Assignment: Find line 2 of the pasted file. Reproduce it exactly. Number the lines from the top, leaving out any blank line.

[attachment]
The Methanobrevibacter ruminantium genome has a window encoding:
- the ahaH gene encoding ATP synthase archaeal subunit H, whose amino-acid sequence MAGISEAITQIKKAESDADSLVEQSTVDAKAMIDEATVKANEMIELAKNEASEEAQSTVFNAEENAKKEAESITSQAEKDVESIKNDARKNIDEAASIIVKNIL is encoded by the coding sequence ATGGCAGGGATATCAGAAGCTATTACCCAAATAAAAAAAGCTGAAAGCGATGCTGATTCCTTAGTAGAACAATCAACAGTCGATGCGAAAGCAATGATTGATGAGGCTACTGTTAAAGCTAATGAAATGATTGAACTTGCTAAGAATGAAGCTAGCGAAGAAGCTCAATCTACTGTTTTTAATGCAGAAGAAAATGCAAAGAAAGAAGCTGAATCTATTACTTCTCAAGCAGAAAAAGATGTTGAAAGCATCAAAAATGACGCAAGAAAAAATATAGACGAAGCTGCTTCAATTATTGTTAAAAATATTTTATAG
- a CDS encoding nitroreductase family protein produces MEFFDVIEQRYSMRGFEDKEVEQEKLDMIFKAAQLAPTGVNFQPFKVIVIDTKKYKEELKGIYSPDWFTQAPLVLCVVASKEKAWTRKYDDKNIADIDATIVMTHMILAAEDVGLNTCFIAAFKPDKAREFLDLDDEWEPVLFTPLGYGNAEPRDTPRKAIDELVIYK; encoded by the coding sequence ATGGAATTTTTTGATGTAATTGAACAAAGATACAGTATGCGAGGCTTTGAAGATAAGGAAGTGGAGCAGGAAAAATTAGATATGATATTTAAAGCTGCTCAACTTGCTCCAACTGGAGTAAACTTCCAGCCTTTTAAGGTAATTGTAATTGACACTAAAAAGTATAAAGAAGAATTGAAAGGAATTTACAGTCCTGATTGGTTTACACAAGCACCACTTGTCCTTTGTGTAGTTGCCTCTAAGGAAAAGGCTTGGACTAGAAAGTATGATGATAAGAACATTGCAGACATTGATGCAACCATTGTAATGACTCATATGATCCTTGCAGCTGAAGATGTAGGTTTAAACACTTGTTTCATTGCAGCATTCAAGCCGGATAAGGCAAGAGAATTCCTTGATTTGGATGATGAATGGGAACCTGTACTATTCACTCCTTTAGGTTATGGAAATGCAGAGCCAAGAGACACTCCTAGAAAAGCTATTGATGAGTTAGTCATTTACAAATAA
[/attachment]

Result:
- the ahaH gene encoding ATP synthase archaeal subunit H, whose amino-acid sequence MAGISEAITQIKKAESDADSLVEQSTVDAKAMIDEATVKANEMIELAKNEASEEAQSTVFNAEENAKKEAESITSQAEKDVESIKNDARKNIDEAASIIVKNIL is encoded by the coding sequence ATGGCAGGGATATCAGAAGCTATTACCCAAATAAAAAAAGCTGAAAGCGATGCTGATTCCTTAGTAGAACAATCAACAGTCGATGCGAAAGCAATGATTGATGAGGCTACTGTTAAAGCTAATGAAATGATTGAACTTGCTAAGAATGAAGCTAGCGAAGAAGCTCAATCTACTGTTTTTAATGCAGAAGAAAATGCAAAGAAAGAAGCTGAATCTATTACTTCTCAAGCAGAAAAAGATGTTGAAAGCATCAAAAATGACGCAAGAAAAAATATAGACGAAGCTGCTTCAATTATTGTTAAAAATATTTTATAG